Visual website scraping tool: AnyPicker

This is a relatively new but pretty neat tool if you want to occasionally scrape website data, but aren’t technical. It makes scraping data relatively easy through a Chrome plugin you can use to visually identify the data you want to scrape from a website.

There’s a free version that will suffice for many marketers that only occasionally need to scrape website data, a full-featured 7-day free trial, and a monthly and annual premium plan.

Try AnyPicker or learn more here.

(I discovered it through ProductHunt, where it became the #1 Product of the Day recently. If you’re curious what other founders, marketers and makers think about the tool, check out the comments on PH.)

krisp – Mute background noise during calls (great tool for remote marketers!)

If you’re a remote marketer, and you’re oftentimes working in environments that have a lot of background noise—coffee shops, co-working spaces, bars—but occasionally need to make calls, krisp is an amazing tool to make sure your voice gets transmitted clearly, but not the background noise.

Remember the first time you tried on really good noise-cancelling headphones?

Well, the first time you try out krisp on a call, and there’s background noise—whether it’s a constant ambient noise or an unforeseen dog bark—you’ll have that same delightful experience. You’ll notice that it won’t distract the other person anymore.

They’ve got a 14-day free trial, and their pro plan is very reasonable priced. Definitely check it out!

Don’t become attached to processes. Instead, adapt fast.

If you’re part of a fast-growing startup, there’s one thing that’ll be inevitable: change.

In the very early days, you can pretty much get shit done any way you like. It’s find to do things your way. Everyone on the team is wearing many hats, and oftentimes one person is basically “3 departments”. You figure things out as you go.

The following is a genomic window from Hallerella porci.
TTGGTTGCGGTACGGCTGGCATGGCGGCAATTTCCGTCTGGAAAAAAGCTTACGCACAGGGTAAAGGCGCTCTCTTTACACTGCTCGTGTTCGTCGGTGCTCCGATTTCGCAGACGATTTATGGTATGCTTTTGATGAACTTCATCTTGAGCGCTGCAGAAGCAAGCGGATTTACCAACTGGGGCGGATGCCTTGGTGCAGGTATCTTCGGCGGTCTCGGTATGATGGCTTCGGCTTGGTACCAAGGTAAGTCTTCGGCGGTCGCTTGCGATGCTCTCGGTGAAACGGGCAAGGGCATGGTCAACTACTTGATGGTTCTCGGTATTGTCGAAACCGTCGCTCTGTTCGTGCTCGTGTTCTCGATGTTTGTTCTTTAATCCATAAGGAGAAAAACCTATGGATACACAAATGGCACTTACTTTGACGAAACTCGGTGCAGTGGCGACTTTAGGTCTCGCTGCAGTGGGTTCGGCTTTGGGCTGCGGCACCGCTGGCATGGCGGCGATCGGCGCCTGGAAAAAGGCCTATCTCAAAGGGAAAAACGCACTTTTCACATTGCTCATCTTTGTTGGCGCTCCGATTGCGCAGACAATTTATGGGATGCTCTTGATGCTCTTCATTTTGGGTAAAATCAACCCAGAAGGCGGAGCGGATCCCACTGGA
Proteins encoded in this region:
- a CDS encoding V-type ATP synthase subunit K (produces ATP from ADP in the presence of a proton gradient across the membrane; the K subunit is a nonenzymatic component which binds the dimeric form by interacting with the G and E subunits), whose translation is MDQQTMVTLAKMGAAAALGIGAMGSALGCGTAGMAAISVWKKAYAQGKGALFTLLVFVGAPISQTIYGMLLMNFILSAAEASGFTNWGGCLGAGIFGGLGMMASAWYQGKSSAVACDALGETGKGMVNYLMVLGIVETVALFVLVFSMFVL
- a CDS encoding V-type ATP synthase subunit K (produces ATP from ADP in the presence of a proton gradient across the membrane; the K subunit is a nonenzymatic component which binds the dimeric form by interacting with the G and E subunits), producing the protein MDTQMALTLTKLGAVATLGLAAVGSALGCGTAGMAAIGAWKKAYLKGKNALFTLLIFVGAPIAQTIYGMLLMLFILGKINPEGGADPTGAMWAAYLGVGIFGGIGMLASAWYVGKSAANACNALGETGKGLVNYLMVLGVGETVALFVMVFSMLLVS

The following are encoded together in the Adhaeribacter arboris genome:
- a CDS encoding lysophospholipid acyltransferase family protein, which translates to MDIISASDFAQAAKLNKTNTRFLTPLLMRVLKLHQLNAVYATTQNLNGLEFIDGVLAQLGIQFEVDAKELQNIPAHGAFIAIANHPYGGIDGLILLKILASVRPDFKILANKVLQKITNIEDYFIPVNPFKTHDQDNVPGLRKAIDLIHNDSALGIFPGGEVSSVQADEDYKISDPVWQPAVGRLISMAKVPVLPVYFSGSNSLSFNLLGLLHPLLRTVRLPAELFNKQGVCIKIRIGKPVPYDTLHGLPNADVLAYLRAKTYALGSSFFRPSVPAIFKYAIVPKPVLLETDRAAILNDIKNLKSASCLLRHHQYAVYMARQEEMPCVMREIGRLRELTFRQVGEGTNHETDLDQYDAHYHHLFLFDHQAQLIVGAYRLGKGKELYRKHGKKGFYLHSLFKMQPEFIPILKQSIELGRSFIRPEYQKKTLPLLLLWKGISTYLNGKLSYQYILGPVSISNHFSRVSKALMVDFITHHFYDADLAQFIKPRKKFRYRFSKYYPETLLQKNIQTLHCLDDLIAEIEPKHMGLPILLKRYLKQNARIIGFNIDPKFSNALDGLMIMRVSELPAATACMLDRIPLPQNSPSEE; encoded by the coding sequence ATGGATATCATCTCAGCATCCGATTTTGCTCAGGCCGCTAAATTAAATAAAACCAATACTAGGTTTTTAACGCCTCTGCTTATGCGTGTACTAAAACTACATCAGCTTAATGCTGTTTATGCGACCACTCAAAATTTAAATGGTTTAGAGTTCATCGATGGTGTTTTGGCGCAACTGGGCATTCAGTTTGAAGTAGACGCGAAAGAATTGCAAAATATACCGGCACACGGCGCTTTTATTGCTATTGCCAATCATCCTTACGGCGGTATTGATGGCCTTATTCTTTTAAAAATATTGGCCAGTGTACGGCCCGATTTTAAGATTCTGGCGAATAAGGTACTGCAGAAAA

As your company grows, you’ll find that there are certain things you keep figuring out again, and again, and again. And it dawns on you that you could be a lot more efficient if you deliberately design a process. You do so, and while it’s mostly not fun, you’re glad some of the more mundane and repetitive things become more efficient and overall output increases.

The next stage is new team members joining, and roles becoming a bit more specialized. You make some tweaks to your beautiful processes to allow for these new people to add value, and to reflect for the new realities.

The more your company grows, the more new team members join, the more change you’ll be faced with. And the more flexible you’ll have to become with adapting your beautifully established processes.

At times this can be painful—because whenever you have designed and defined an efficient process, it’s normal for you to want to keep doing things this way. Even if you’re someone who embraces and even craves change—process change is typically not the kind of change that’s fun. Launching a new initiative, experimenting with a new marketing channel, going after a new vertical—all of these things can be exciting and fun. But process change—where it’s basically about doing the same thing you’ve been doing so far, just differently, that’s rarely ever fun.

And if you allow yourself to get attached to processes, not only will it be not fun, it will be actually painful and exhausting.

I’ve seen this to be true for many marketers. And while we probably all nod our heads in agreement and say: Yes, yes, of course. The reality is that many of us struggle with this if we don’t intentionally cultivate a mindset that embraces change around our processes.

This typically becomes really important when you’re in the messy middle—a term Scott Belsky used to define the stage when a company is no longer a fledgling startup, but not yet a big established player in the industry.

SaaS marketing strategy

It wasn’t too long ago that you didn’t really need a SaaS marketing strategy as long as you had a good enough product and put in some hustle. Nowadays however, SaaS is already a crowded space, and the competition is only getting more and more fierce. 

It’s not enough to do some keyword research, publish a couple hundred blog posts, and sprinkle in some link building outreach. Paid ads are getting prohibitively expensive if you’re not either venture-funded or have a genius-level performance marketer on your team. (And most likely, you won’t find that kind of person, because they’d be able to earn a very cushy 6-figure income working for someone else, or just do their own thing.)

So how do you go about creating your SaaS marketing strategy?

Start with your ideal customer

You need absolute clarity on who you’re marketing to, who you’re building your product for. This requires a lot of mental and emotional discipline, because as a member of an early-stage SaaS company, you probably are able to see so many different ways how your product could benefit all kinds of people. But you need what I call ruthless focus until you’ve reached product market fit.